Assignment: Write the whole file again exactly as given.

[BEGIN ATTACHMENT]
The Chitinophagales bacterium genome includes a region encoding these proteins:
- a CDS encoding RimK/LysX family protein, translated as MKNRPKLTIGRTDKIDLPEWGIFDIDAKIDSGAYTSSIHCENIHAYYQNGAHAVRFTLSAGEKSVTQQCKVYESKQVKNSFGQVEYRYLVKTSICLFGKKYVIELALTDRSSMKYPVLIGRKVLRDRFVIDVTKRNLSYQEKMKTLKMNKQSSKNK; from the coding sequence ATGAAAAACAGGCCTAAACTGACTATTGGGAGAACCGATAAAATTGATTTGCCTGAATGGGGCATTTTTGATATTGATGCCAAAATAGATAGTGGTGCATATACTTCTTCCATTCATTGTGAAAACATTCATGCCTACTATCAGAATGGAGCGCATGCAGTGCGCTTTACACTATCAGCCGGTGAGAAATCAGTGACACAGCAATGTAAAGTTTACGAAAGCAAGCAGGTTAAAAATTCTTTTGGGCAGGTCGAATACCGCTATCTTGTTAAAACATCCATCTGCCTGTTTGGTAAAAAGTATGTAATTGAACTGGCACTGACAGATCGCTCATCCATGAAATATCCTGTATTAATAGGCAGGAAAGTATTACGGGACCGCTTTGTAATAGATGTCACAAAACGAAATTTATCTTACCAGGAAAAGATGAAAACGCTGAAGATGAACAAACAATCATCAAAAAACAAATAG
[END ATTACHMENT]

The Chitinophagales bacterium genome includes a region encoding these proteins:
- a CDS encoding RimK/LysX family protein, translated as MKNRPKLTIGRTDKIDLPEWGIFDIDAKIDSGAYTSSIHCENIHAYYQNGAHAVRFTLSAGEKSVTQQCKVYESKQVKNSFGQVEYRYLVKTSICLFGKKYVIELALTDRSSMKYPVLIGRKVLRDRFVIDVTKRNLSYQEKMKTLKMNKQSSKNK; from the coding sequence ATGAAAAACAGGCCTAAACTGACTATTGGGAGAACCGATAAAATTGATTTGCCTGAATGGGGCATTTTTGATATTGATGCCAAAATAGATAGTGGTGCATATACTTCTTCCATTCATTGTGAAAACATTCATGCCTACTATCAGAATGGAGCGCATGCAGTGCGCTTTACACTATCAGCCGGTGAGAAATCAGTGACACAGCAATGTAAAGTTTACGAAAGCAAGCAGGTTAAAAATTCTTTTGGGCAGGTCGAATACCGCTATCTTGTTAAAACATCCATCTGCCTGTTTGGTAAAAAGTATGTAATTGAACTGGCACTGACAGATCGCTCATCCATGAAATATCCTGTATTAATAGGCAGGAAAGTATTACGGGACCGCTTTGTAATAGATGTCACAAAACGAAATTTATCTTACCAGGAAAAGATGAAAACGCTGAAGATGAACAAACAATCATCAAAAAACAAATAG